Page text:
Letter to the Editor graphic

We have been well served by infectious disease specialists affiliated to the NIH, major medical schools, and competent medical commentators. Unfortunately, as we approach the November election, political rhetoric and suspicions of undue pressure on both the FDA and the CDC have detracted from public confidence.

Even if one or more of the candidate vaccines becomes available, it is noted that protection will require two successive injections at one-month intervals. The candidate vaccines will also require an ultra-cold storage chain, which does not currently exist. This will create challenges in accomplishing mass vaccination. Perhaps the biggest obstacle will be the disinclination of citizens to receive the vaccine. Currently, only 25 percent of those surveyed intend to be vaccinated when the vaccine becomes available and it remains to be seen what percent of protection will result despite having a measurable antibody response.  

The characterization of vaccine development as a "warp speed" endeavor by the November election has created suspicion. The manufacturers of vaccines issued a joint statement on Sept. 8 declaring that they will not apply for approval from the FDA until appropriate testing is completed. On the same day, AstraZeneca suspended a trial in the UK following a single case of an undiagnosed neurological condition in a recipient. The current phase-3 trial of a Covid-19 vaccine with 30,000 participants may not detect a low-incidence of adverse reactions caused by a novel vaccine.

As a nation we should be committed to uniform adoption of precautions, including masking, social distancing, sanitation and hygiene, and avoiding crowds. We cannot legislate against the virus, destroy it by bluster or eliminate it by denial. We must be guided by experienced infectious disease specialists and epidemiologists who are politically neutral and function in accordance with the Hippocratic oath. We must continue a program of structured testing with rapid results to detect both symptomatic and asymptomatic carriers, who should be quarantined, and their contacts traced and evaluated for risk of infection.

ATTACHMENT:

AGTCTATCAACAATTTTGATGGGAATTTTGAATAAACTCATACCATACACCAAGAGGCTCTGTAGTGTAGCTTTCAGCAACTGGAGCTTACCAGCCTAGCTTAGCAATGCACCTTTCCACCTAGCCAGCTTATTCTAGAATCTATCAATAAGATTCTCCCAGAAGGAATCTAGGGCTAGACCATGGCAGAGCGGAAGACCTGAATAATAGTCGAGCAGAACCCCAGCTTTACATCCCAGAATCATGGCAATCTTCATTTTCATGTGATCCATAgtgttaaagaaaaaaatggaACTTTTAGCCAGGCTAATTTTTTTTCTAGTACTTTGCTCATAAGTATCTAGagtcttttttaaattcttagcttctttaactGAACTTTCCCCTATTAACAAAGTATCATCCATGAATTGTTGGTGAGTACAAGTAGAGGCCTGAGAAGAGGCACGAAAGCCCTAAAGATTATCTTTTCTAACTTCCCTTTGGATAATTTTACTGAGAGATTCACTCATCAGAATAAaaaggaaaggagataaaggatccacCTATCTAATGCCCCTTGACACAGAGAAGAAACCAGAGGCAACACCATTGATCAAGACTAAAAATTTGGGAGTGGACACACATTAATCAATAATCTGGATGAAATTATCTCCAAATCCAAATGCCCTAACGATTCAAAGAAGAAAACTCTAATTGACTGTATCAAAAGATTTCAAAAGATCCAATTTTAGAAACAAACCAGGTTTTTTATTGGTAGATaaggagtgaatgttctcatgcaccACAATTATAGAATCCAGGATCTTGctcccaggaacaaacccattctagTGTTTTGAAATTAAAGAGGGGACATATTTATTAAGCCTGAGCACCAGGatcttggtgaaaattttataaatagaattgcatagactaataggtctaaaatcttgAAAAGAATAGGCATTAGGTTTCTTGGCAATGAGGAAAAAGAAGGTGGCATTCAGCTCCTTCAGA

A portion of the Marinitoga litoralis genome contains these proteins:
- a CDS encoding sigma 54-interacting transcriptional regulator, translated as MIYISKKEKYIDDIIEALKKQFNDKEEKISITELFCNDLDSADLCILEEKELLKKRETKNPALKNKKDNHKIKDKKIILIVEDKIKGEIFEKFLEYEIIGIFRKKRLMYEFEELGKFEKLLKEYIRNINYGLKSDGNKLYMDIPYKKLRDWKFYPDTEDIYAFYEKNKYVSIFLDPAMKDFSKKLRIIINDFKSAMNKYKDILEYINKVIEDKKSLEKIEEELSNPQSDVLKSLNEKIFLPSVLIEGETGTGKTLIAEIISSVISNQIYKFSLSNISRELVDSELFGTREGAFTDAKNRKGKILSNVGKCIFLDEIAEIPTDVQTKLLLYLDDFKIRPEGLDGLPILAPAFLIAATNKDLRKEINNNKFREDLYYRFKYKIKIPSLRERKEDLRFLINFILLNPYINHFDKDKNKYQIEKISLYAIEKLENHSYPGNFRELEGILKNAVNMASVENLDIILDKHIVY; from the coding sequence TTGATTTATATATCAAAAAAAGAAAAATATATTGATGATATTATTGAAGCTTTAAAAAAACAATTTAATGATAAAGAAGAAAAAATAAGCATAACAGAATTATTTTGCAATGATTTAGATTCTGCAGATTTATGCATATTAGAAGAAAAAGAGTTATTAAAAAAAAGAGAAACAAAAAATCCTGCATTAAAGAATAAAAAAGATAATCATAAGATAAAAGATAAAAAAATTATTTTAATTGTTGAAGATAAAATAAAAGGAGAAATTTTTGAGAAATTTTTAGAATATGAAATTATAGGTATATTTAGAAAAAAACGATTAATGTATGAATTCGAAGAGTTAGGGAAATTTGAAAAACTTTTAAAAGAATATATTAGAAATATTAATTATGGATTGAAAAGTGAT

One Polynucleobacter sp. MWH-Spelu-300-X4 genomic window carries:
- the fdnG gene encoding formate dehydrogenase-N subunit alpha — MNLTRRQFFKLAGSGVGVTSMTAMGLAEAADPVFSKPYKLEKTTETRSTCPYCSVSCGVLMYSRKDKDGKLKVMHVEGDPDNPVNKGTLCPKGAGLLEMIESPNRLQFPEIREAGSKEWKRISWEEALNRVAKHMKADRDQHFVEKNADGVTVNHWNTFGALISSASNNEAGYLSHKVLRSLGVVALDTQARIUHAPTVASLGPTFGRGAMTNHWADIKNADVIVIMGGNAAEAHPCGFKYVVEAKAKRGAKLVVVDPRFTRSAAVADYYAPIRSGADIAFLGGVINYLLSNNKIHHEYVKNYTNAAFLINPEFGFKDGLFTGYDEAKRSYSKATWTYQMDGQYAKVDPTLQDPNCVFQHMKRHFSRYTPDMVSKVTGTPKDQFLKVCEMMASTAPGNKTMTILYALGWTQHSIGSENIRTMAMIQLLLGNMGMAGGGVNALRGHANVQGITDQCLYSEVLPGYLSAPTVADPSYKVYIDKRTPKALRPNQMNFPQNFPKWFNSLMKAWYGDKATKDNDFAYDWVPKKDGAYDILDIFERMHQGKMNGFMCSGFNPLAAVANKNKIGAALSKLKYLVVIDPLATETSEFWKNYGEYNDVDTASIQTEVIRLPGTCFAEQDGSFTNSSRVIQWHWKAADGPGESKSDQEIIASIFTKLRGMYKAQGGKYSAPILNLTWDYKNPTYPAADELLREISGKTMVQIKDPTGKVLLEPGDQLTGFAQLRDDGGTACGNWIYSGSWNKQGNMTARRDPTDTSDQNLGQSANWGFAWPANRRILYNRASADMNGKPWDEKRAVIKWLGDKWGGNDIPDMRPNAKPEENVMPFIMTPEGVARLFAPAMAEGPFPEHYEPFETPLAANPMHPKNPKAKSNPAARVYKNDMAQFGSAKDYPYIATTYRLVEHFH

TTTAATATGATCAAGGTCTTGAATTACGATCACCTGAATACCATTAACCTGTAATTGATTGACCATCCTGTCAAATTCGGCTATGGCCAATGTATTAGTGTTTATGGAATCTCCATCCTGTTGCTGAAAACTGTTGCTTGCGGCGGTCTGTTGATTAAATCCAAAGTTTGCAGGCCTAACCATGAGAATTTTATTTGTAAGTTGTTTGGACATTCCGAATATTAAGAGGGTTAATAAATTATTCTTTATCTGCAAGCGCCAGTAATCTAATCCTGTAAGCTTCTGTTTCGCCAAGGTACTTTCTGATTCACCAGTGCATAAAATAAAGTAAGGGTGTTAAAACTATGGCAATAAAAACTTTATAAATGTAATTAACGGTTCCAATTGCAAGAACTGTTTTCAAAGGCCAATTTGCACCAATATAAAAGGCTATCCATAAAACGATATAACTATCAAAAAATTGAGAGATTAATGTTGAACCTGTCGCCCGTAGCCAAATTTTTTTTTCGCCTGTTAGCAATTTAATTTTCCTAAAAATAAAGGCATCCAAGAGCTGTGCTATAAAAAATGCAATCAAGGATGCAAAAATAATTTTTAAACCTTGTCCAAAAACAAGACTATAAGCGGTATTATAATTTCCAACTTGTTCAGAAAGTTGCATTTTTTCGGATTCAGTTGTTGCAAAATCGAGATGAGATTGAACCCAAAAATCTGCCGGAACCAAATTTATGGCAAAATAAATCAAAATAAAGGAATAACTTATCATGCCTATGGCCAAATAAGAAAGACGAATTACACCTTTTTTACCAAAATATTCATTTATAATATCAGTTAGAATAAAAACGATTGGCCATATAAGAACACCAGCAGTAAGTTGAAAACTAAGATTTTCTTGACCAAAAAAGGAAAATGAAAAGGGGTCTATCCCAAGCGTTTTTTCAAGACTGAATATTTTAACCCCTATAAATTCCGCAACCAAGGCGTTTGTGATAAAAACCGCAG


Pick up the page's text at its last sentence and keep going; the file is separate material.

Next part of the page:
Above all, we should be realistic and make sacrifices in order that transmission rates can be minimized and to endure preventive measures in harmony as a united society. Our collective hope is a safe and effective vaccine to stimulate a level of immunity in our population that effectively lowers the level of susceptibility to below the outbreak threshold and subsequently the disease threshold.

It is axiomatic that until we control Covid-19 we will not restore the economy. Attempting a strategy of "opening up" without suppressing Covid-19 will ultimately perpetuate the disease and cause further undesirable effects on our economy and society. 

 

Dr. Joseph J. Giambrone

Auburn resident

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